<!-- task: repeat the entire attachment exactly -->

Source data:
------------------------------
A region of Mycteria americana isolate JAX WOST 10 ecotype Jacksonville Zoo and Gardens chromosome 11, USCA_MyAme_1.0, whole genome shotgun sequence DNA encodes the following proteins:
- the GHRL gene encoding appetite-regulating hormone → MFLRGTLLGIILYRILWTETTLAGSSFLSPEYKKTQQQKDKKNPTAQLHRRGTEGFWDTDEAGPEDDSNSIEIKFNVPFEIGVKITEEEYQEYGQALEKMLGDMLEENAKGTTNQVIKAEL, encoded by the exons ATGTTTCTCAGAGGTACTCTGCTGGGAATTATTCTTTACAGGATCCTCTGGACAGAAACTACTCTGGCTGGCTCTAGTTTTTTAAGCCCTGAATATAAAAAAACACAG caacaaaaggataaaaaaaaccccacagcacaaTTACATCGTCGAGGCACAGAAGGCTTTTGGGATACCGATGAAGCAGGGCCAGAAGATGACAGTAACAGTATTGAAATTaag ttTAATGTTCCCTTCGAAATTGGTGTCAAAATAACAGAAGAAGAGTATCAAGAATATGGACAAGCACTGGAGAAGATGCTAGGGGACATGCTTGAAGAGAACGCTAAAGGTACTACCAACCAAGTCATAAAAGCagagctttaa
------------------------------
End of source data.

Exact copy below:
A region of Mycteria americana isolate JAX WOST 10 ecotype Jacksonville Zoo and Gardens chromosome 11, USCA_MyAme_1.0, whole genome shotgun sequence DNA encodes the following proteins:
- the GHRL gene encoding appetite-regulating hormone → MFLRGTLLGIILYRILWTETTLAGSSFLSPEYKKTQQQKDKKNPTAQLHRRGTEGFWDTDEAGPEDDSNSIEIKFNVPFEIGVKITEEEYQEYGQALEKMLGDMLEENAKGTTNQVIKAEL, encoded by the exons ATGTTTCTCAGAGGTACTCTGCTGGGAATTATTCTTTACAGGATCCTCTGGACAGAAACTACTCTGGCTGGCTCTAGTTTTTTAAGCCCTGAATATAAAAAAACACAG caacaaaaggataaaaaaaaccccacagcacaaTTACATCGTCGAGGCACAGAAGGCTTTTGGGATACCGATGAAGCAGGGCCAGAAGATGACAGTAACAGTATTGAAATTaag ttTAATGTTCCCTTCGAAATTGGTGTCAAAATAACAGAAGAAGAGTATCAAGAATATGGACAAGCACTGGAGAAGATGCTAGGGGACATGCTTGAAGAGAACGCTAAAGGTACTACCAACCAAGTCATAAAAGCagagctttaa